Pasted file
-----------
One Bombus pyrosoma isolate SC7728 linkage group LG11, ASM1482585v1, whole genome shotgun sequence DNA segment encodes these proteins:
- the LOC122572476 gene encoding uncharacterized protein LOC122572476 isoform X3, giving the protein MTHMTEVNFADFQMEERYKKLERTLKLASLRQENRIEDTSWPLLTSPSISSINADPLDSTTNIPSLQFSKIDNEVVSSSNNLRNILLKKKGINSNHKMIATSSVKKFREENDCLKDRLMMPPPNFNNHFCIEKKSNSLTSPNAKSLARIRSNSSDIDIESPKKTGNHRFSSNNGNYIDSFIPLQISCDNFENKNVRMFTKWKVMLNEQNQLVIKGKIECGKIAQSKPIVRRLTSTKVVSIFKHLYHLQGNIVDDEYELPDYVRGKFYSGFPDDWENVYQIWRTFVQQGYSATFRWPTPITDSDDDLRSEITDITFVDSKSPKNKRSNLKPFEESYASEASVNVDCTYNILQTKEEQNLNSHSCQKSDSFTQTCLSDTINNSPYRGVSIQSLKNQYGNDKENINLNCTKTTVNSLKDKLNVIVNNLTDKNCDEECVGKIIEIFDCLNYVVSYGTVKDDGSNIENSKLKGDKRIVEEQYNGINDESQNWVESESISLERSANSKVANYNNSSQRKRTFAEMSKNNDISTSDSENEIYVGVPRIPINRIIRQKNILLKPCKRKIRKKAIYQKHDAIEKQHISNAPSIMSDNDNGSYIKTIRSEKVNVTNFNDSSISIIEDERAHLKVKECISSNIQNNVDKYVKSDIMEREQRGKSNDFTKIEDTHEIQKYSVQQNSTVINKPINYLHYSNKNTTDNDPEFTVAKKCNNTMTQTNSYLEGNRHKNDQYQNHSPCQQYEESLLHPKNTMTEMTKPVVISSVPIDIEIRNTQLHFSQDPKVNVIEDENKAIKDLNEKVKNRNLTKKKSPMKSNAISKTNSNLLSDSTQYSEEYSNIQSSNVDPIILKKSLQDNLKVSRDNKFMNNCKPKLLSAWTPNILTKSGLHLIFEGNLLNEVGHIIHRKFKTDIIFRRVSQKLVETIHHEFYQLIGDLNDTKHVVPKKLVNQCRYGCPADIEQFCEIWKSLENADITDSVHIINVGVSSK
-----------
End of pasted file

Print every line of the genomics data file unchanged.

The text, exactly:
One Bombus pyrosoma isolate SC7728 linkage group LG11, ASM1482585v1, whole genome shotgun sequence DNA segment encodes these proteins:
- the LOC122572476 gene encoding uncharacterized protein LOC122572476 isoform X3, giving the protein MTHMTEVNFADFQMEERYKKLERTLKLASLRQENRIEDTSWPLLTSPSISSINADPLDSTTNIPSLQFSKIDNEVVSSSNNLRNILLKKKGINSNHKMIATSSVKKFREENDCLKDRLMMPPPNFNNHFCIEKKSNSLTSPNAKSLARIRSNSSDIDIESPKKTGNHRFSSNNGNYIDSFIPLQISCDNFENKNVRMFTKWKVMLNEQNQLVIKGKIECGKIAQSKPIVRRLTSTKVVSIFKHLYHLQGNIVDDEYELPDYVRGKFYSGFPDDWENVYQIWRTFVQQGYSATFRWPTPITDSDDDLRSEITDITFVDSKSPKNKRSNLKPFEESYASEASVNVDCTYNILQTKEEQNLNSHSCQKSDSFTQTCLSDTINNSPYRGVSIQSLKNQYGNDKENINLNCTKTTVNSLKDKLNVIVNNLTDKNCDEECVGKIIEIFDCLNYVVSYGTVKDDGSNIENSKLKGDKRIVEEQYNGINDESQNWVESESISLERSANSKVANYNNSSQRKRTFAEMSKNNDISTSDSENEIYVGVPRIPINRIIRQKNILLKPCKRKIRKKAIYQKHDAIEKQHISNAPSIMSDNDNGSYIKTIRSEKVNVTNFNDSSISIIEDERAHLKVKECISSNIQNNVDKYVKSDIMEREQRGKSNDFTKIEDTHEIQKYSVQQNSTVINKPINYLHYSNKNTTDNDPEFTVAKKCNNTMTQTNSYLEGNRHKNDQYQNHSPCQQYEESLLHPKNTMTEMTKPVVISSVPIDIEIRNTQLHFSQDPKVNVIEDENKAIKDLNEKVKNRNLTKKKSPMKSNAISKTNSNLLSDSTQYSEEYSNIQSSNVDPIILKKSLQDNLKVSRDNKFMNNCKPKLLSAWTPNILTKSGLHLIFEGNLLNEVGHIIHRKFKTDIIFRRVSQKLVETIHHEFYQLIGDLNDTKHVVPKKLVNQCRYGCPADIEQFCEIWKSLENADITDSVHIINVGVSSK